This was the occasion of his writing this epistle, wherein he expresses his great concern that they had suffered themselves to be so soon turned aside from the faith of the gospel, vindicates his own character and authority as an apostle against the aspersions of his enemies, showing that his mission and doctrine were both divine, and that he was not, upon any account, behind the very chief of the apostles, 2 Corinthians 11:5. He then sets himself to assert and maintain the great gospel doctrine of justification by faith without the works of the law, and to obviate some difficulties that might be apt to arise in their minds concerning it: and, having established this important doctrine, he exhorts them to stand fast in the liberty wherewith Christ had made them free, cautions them against the abuse of this liberty, gives them several very needful counsels and directions and then concludes the epistle by giving them a just description of those false teachers by whom they had been ensnared, and, on the contrary, of his own temper and behaviour. In all this his great scope and design were to recover those who had been perverted, to settle those who might be wavering, and to confirm such among them as had kept their integrity.

John MacArthur says that Galatians was influential during the Reformation, particularly with Martin Luther:

… in a general sense, Galatians had a very strong impact on the Reformation.

… an Augustinian monk and priest by the name of Martin Luther, launched the Protestant Reformation. He did that by writing up 95 theses, all of which condemned some practice in the Roman Catholic system. He posted those 95 condemning theses on the door of the Roman Catholic Church in Wittenberg, Germany; and with the posting of that launched essentially the Reformation. That was the first shot fired and eventually heard around the world.

… And, in particular, when he came to Galatians chapter 3, and verse 11, and the words, “The just” – or the righteous – “shall live by faith,” he understood for the first time the true gospel.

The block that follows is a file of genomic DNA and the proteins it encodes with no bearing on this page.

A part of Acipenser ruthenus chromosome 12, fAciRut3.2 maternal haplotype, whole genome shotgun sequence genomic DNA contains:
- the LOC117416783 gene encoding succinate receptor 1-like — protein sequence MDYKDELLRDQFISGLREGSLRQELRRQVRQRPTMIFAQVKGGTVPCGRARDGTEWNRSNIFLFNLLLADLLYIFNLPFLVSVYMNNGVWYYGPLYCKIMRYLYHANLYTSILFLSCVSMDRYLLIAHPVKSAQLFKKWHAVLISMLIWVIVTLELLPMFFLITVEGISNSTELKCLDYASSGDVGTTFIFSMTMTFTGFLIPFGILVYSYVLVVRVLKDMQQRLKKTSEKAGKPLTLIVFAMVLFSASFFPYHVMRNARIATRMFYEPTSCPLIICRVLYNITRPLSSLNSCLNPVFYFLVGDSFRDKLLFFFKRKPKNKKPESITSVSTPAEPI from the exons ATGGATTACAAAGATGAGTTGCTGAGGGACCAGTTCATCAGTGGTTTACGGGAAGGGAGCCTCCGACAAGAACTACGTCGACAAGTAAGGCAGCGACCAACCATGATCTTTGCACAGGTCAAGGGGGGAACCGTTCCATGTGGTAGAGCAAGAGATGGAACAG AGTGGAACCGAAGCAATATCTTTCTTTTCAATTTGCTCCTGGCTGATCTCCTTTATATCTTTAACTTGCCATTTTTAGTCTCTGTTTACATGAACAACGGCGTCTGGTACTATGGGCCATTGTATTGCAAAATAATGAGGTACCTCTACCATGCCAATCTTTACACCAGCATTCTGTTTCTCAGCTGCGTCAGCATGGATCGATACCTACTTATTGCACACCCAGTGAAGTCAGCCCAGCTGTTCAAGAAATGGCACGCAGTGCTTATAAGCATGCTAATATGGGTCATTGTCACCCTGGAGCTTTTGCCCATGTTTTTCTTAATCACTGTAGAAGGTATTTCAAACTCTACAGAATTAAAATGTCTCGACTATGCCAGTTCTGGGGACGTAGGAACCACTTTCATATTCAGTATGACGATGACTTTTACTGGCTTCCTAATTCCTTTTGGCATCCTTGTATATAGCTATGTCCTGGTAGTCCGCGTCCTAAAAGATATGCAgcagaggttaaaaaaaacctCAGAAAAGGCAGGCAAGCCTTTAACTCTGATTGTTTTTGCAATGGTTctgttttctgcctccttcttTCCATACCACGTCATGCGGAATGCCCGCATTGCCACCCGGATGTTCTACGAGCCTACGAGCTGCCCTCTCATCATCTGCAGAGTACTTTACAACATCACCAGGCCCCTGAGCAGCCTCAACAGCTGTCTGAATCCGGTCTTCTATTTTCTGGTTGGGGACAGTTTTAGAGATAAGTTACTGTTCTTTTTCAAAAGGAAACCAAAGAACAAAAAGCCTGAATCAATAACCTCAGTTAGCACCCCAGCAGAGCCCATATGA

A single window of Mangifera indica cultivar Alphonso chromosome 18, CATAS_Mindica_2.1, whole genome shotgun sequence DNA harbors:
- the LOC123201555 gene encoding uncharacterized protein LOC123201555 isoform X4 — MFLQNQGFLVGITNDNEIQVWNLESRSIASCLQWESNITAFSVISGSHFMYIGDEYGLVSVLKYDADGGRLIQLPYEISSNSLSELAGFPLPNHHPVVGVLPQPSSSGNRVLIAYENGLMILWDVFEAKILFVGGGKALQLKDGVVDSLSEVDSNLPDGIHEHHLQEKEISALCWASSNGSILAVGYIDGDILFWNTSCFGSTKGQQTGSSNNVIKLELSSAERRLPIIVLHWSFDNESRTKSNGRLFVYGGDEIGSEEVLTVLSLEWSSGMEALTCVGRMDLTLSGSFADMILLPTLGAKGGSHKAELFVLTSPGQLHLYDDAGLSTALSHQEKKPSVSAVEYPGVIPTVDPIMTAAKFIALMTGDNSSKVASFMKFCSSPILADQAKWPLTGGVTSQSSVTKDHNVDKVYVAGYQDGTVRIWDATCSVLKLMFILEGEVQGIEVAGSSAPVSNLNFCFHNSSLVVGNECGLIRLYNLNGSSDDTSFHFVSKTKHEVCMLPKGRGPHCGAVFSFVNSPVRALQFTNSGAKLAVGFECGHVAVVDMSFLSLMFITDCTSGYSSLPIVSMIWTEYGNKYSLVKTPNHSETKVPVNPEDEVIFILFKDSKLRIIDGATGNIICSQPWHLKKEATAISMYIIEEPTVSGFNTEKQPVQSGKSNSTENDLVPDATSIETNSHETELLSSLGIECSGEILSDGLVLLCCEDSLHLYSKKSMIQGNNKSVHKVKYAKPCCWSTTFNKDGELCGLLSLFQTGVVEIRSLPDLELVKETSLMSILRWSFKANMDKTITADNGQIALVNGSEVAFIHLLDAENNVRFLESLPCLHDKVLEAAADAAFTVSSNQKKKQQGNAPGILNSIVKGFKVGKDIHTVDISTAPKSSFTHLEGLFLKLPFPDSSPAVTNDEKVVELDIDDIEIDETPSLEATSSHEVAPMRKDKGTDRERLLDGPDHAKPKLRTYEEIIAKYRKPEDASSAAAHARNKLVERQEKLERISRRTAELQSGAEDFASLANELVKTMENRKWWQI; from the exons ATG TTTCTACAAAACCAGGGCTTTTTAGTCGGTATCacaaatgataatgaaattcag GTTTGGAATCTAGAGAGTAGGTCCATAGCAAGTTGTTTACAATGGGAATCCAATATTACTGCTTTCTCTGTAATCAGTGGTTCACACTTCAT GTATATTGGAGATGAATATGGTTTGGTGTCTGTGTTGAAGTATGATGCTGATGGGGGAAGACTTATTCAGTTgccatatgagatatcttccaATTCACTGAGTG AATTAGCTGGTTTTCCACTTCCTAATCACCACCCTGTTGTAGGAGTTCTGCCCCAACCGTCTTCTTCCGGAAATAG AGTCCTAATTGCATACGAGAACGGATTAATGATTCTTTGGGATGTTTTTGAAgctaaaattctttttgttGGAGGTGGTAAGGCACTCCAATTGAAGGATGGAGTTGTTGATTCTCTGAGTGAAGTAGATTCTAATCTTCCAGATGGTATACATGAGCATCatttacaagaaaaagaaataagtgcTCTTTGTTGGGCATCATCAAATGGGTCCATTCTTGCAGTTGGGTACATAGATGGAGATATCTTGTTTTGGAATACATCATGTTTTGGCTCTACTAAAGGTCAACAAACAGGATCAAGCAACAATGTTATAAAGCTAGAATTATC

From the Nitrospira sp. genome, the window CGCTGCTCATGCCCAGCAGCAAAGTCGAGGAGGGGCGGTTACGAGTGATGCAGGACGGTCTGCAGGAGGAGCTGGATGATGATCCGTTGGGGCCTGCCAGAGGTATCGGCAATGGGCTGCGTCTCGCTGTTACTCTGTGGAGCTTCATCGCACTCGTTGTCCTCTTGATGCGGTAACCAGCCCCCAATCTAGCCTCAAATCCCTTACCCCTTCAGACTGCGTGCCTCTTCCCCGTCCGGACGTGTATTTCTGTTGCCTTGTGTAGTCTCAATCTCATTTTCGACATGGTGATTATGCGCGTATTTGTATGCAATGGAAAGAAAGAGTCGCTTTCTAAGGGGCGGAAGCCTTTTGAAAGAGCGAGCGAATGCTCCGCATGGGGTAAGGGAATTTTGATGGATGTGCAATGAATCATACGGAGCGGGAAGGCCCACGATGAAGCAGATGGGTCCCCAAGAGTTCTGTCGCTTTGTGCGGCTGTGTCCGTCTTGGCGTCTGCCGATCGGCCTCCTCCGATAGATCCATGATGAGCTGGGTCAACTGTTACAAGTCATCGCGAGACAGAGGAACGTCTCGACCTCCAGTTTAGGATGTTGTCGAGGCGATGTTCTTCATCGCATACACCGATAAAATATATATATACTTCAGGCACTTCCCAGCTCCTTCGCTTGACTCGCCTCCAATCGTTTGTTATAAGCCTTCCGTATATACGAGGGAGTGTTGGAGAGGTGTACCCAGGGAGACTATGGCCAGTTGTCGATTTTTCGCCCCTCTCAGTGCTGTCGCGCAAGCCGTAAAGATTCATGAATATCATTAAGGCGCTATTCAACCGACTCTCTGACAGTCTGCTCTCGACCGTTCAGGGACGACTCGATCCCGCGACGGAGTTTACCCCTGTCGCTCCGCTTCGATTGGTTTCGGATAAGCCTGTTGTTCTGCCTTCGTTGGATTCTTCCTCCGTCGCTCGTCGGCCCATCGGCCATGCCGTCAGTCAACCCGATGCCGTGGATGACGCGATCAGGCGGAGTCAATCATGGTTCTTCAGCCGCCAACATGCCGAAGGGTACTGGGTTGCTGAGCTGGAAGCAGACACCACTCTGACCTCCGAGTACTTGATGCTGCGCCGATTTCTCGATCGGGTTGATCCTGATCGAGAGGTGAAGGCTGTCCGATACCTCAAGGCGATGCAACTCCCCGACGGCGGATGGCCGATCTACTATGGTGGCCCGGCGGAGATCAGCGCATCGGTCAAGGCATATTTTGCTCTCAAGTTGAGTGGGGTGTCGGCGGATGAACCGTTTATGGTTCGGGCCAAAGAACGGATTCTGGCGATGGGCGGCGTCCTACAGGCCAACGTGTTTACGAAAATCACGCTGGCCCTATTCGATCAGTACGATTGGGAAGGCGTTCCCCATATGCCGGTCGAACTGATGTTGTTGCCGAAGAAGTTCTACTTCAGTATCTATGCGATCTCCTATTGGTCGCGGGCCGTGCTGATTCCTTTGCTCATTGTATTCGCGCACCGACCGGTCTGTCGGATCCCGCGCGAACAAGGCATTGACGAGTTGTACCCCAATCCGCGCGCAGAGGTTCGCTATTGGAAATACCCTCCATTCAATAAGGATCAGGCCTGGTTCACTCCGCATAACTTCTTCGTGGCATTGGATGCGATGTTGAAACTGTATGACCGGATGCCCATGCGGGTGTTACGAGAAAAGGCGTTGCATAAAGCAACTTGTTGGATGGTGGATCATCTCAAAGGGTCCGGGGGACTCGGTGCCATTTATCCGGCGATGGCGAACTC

That statement, of course, drawn out of the Old Testament, Habakkuk 2:4. Paul refers to it in Romans 1:17. It is referred to here in Galatians 3:11; and again, a third time in the New Testament in Hebrews 10:38. A very critical statement: “The just shall live” – or the righteous – “shall live by faith.” That launched Luther’s understanding of the gospel, brought about his salvation, and gave force and power to his ministry as God used him as a key part of the great recovery of the gospel known as the Reformation.

Galatians 1 is in the Lectionary, but reading it helps set the background for Galatians 2. Some of the verses will be familiar to students of the Bible. It says, in part:

I am astonished that you are so quickly deserting him who called you in the grace of Christ and are turning to a different gospel not that there is another one, but there are some who trouble you and want to distort the gospel of Christ. But even if we or an angel from heaven should preach to you a gospel contrary to the one we preached to you, let him be accursed. As we have said before, so now I say again: If anyone is preaching to you a gospel contrary to the one you received, let him be accursed.

10 For am I now seeking the approval of man, or of God? Or am I trying to please man? If I were still trying to please man, I would not be a servant[b] of Christ.

Paul tells the Galatians how he received the Gospel and his calling to apostleship directly from Jesus in his Damascene conversion and God the Father:

Paul Called by God